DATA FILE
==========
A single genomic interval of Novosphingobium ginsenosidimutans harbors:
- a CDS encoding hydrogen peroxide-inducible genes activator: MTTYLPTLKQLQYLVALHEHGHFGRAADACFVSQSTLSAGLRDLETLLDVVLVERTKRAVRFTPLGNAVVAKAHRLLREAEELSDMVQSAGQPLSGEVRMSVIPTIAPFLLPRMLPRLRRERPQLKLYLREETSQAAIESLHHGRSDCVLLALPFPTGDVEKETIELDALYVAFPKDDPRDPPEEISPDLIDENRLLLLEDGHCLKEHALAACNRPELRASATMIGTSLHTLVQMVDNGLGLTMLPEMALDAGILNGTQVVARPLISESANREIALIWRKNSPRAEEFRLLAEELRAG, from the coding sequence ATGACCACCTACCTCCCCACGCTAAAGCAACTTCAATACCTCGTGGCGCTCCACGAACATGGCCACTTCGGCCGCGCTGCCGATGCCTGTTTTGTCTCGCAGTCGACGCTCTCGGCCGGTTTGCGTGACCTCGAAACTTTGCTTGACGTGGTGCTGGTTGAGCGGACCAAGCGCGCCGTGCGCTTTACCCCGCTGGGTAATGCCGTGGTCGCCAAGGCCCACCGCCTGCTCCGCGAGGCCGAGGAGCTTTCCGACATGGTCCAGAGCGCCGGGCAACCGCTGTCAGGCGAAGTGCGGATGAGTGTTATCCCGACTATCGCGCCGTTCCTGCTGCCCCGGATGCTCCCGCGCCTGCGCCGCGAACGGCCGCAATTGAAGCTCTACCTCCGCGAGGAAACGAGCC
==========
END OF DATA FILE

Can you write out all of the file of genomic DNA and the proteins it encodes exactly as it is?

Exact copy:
A single genomic interval of Novosphingobium ginsenosidimutans harbors:
- a CDS encoding hydrogen peroxide-inducible genes activator: MTTYLPTLKQLQYLVALHEHGHFGRAADACFVSQSTLSAGLRDLETLLDVVLVERTKRAVRFTPLGNAVVAKAHRLLREAEELSDMVQSAGQPLSGEVRMSVIPTIAPFLLPRMLPRLRRERPQLKLYLREETSQAAIESLHHGRSDCVLLALPFPTGDVEKETIELDALYVAFPKDDPRDPPEEISPDLIDENRLLLLEDGHCLKEHALAACNRPELRASATMIGTSLHTLVQMVDNGLGLTMLPEMALDAGILNGTQVVARPLISESANREIALIWRKNSPRAEEFRLLAEELRAG, from the coding sequence ATGACCACCTACCTCCCCACGCTAAAGCAACTTCAATACCTCGTGGCGCTCCACGAACATGGCCACTTCGGCCGCGCTGCCGATGCCTGTTTTGTCTCGCAGTCGACGCTCTCGGCCGGTTTGCGTGACCTCGAAACTTTGCTTGACGTGGTGCTGGTTGAGCGGACCAAGCGCGCCGTGCGCTTTACCCCGCTGGGTAATGCCGTGGTCGCCAAGGCCCACCGCCTGCTCCGCGAGGCCGAGGAGCTTTCCGACATGGTCCAGAGCGCCGGGCAACCGCTGTCAGGCGAAGTGCGGATGAGTGTTATCCCGACTATCGCGCCGTTCCTGCTGCCCCGGATGCTCCCGCGCCTGCGCCGCGAACGGCCGCAATTGAAGCTCTACCTCCGCGAGGAAACGAGCC